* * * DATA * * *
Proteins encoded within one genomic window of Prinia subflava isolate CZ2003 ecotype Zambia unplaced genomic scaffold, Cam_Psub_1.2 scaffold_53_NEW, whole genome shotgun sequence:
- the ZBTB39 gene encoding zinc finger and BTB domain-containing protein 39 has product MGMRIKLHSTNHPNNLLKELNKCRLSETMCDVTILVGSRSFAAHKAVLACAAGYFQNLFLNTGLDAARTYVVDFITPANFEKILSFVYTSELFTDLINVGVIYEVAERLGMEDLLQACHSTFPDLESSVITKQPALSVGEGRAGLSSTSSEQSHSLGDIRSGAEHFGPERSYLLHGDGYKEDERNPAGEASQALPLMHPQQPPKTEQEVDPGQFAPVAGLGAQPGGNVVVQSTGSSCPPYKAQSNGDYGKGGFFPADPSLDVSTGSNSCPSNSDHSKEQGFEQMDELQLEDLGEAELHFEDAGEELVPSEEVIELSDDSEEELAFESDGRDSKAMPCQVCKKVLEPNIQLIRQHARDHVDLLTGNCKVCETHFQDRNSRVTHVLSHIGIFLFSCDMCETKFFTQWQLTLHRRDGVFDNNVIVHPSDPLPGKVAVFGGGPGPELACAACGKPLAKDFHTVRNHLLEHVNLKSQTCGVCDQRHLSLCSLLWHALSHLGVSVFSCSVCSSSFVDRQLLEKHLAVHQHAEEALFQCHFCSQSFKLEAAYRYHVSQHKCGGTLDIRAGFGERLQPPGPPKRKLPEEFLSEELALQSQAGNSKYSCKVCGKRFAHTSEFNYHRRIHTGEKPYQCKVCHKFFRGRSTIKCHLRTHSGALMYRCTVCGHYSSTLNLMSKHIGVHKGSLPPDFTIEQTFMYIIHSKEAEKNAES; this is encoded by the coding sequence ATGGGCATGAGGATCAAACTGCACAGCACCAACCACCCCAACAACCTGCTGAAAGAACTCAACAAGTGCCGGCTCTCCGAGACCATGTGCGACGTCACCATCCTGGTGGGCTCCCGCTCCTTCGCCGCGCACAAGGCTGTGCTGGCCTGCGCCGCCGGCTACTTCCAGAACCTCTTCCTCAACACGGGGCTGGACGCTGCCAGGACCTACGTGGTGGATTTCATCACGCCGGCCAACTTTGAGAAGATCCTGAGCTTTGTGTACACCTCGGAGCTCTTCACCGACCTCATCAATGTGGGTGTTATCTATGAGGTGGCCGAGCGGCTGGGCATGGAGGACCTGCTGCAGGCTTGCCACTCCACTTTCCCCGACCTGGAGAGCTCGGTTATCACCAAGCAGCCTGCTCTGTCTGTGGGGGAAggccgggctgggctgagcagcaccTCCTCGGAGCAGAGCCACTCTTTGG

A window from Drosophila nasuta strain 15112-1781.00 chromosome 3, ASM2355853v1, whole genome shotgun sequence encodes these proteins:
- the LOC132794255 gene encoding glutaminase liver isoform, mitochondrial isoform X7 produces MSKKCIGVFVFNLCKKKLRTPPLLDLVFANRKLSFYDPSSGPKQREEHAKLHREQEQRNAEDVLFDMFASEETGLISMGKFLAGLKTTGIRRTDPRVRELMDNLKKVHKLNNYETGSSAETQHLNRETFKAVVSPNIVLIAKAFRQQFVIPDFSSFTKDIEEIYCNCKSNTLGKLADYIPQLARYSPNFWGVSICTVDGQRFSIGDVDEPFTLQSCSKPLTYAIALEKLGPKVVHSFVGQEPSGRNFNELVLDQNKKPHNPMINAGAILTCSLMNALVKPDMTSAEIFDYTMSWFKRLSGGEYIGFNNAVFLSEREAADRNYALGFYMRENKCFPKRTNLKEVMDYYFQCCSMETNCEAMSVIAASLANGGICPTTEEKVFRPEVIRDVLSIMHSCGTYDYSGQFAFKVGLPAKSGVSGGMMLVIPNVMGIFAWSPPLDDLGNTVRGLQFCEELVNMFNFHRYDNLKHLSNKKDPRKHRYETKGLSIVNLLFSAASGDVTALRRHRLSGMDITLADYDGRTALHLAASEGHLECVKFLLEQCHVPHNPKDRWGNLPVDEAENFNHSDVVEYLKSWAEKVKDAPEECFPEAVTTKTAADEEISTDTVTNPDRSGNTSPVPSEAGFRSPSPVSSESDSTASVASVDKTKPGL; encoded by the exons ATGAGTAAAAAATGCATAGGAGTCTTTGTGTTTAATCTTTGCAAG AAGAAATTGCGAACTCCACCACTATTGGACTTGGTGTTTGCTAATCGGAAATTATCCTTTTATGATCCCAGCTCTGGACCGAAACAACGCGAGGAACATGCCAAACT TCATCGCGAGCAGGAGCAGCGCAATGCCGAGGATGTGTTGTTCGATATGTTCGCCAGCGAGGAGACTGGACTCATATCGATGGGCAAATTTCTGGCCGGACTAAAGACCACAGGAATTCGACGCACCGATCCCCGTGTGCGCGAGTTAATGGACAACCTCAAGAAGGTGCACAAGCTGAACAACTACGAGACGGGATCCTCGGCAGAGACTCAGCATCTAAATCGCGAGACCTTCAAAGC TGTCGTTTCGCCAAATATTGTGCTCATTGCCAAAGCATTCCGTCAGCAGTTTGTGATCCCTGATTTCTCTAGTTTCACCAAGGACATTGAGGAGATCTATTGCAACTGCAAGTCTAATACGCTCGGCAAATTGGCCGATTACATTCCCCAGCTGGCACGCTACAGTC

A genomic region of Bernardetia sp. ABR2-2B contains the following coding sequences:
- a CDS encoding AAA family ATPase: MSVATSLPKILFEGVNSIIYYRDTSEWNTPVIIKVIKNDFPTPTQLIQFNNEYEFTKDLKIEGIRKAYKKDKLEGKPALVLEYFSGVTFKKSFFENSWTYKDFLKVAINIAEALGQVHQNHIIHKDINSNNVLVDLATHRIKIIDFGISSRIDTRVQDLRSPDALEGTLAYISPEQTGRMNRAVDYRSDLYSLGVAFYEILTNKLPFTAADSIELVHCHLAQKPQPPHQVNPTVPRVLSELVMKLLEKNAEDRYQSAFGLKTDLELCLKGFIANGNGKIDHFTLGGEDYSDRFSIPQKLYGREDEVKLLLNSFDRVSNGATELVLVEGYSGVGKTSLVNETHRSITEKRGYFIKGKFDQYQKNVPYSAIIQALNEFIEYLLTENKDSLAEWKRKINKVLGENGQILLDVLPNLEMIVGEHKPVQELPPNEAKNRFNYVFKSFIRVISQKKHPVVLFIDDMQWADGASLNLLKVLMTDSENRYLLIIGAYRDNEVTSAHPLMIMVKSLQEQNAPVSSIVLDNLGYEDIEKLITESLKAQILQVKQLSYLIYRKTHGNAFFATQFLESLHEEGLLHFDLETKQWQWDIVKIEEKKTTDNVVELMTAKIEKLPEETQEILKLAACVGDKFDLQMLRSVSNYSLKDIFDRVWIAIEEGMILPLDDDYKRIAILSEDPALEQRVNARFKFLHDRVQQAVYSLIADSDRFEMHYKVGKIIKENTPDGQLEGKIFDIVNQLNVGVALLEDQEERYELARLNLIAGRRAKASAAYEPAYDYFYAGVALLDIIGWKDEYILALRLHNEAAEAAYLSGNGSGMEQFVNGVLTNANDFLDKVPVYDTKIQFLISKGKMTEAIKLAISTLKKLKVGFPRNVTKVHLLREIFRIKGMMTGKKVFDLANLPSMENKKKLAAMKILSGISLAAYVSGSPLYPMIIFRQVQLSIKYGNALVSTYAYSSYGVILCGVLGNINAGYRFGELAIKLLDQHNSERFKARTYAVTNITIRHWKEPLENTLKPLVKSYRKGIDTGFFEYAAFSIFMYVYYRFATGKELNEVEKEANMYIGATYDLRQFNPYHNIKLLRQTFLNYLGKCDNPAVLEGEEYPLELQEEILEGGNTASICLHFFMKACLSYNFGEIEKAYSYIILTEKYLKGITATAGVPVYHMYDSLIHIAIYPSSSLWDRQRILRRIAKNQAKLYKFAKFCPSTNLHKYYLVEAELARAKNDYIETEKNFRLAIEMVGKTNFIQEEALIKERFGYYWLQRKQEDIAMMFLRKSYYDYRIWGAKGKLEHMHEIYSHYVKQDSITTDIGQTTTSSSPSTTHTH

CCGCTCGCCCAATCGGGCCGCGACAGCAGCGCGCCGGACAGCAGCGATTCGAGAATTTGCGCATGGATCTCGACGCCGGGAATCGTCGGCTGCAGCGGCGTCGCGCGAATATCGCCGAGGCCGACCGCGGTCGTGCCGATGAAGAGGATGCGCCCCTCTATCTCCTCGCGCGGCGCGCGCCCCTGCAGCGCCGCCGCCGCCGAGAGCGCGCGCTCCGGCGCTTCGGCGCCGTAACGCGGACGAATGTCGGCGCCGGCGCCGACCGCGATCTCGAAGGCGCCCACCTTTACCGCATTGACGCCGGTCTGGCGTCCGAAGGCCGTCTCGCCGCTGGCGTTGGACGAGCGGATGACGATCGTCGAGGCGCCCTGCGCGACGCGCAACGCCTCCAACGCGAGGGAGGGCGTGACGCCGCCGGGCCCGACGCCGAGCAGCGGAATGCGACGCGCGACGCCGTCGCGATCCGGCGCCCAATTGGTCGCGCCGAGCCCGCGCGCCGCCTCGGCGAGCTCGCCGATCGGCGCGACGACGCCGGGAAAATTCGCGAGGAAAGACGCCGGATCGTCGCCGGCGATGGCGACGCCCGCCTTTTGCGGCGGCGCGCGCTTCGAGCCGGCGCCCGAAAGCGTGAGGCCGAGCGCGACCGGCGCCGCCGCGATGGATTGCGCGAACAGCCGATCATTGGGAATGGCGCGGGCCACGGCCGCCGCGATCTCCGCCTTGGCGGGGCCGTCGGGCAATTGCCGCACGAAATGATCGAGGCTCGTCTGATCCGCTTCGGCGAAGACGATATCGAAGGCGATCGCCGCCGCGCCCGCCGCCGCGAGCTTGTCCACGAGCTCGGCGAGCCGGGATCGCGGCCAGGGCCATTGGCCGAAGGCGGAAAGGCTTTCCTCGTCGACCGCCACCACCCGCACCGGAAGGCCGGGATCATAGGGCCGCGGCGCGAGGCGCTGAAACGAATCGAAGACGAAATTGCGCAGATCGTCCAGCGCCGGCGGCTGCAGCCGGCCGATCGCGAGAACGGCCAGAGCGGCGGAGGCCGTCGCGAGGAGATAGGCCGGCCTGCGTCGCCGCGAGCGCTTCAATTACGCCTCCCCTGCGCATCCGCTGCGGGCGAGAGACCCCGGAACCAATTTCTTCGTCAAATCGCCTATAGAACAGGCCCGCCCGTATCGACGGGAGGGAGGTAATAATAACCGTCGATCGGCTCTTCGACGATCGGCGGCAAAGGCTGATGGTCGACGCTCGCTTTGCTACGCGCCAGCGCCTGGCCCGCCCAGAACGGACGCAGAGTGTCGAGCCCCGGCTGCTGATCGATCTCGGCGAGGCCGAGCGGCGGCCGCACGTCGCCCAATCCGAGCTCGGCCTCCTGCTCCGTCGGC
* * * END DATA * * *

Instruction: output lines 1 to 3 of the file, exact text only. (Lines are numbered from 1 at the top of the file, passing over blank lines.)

Proteins encoded within one genomic window of Prinia subflava isolate CZ2003 ecotype Zambia unplaced genomic scaffold, Cam_Psub_1.2 scaffold_53_NEW, whole genome shotgun sequence:
- the ZBTB39 gene encoding zinc finger and BTB domain-containing protein 39 has product MGMRIKLHSTNHPNNLLKELNKCRLSETMCDVTILVGSRSFAAHKAVLACAAGYFQNLFLNTGLDAARTYVVDFITPANFEKILSFVYTSELFTDLINVGVIYEVAERLGMEDLLQACHSTFPDLESSVITKQPALSVGEGRAGLSSTSSEQSHSLGDIRSGAEHFGPERSYLLHGDGYKEDERNPAGEASQALPLMHPQQPPKTEQEVDPGQFAPVAGLGAQPGGNVVVQSTGSSCPPYKAQSNGDYGKGGFFPADPSLDVSTGSNSCPSNSDHSKEQGFEQMDELQLEDLGEAELHFEDAGEELVPSEEVIELSDDSEEELAFESDGRDSKAMPCQVCKKVLEPNIQLIRQHARDHVDLLTGNCKVCETHFQDRNSRVTHVLSHIGIFLFSCDMCETKFFTQWQLTLHRRDGVFDNNVIVHPSDPLPGKVAVFGGGPGPELACAACGKPLAKDFHTVRNHLLEHVNLKSQTCGVCDQRHLSLCSLLWHALSHLGVSVFSCSVCSSSFVDRQLLEKHLAVHQHAEEALFQCHFCSQSFKLEAAYRYHVSQHKCGGTLDIRAGFGERLQPPGPPKRKLPEEFLSEELALQSQAGNSKYSCKVCGKRFAHTSEFNYHRRIHTGEKPYQCKVCHKFFRGRSTIKCHLRTHSGALMYRCTVCGHYSSTLNLMSKHIGVHKGSLPPDFTIEQTFMYIIHSKEAEKNAES; this is encoded by the coding sequence ATGGGCATGAGGATCAAACTGCACAGCACCAACCACCCCAACAACCTGCTGAAAGAACTCAACAAGTGCCGGCTCTCCGAGACCATGTGCGACGTCACCATCCTGGTGGGCTCCCGCTCCTTCGCCGCGCACAAGGCTGTGCTGGCCTGCGCCGCCGGCTACTTCCAGAACCTCTTCCTCAACACGGGGCTGGACGCTGCCAGGACCTACGTGGTGGATTTCATCACGCCGGCCAACTTTGAGAAGATCCTGAGCTTTGTGTACACCTCGGAGCTCTTCACCGACCTCATCAATGTGGGTGTTATCTATGAGGTGGCCGAGCGGCTGGGCATGGAGGACCTGCTGCAGGCTTGCCACTCCACTTTCCCCGACCTGGAGAGCTCGGTTATCACCAAGCAGCCTGCTCTGTCTGTGGGGGAAggccgggctgggctgagcagcaccTCCTCGGAGCAGAGCCACTCTTTGG

A window from Drosophila nasuta strain 15112-1781.00 chromosome 3, ASM2355853v1, whole genome shotgun sequence encodes these proteins: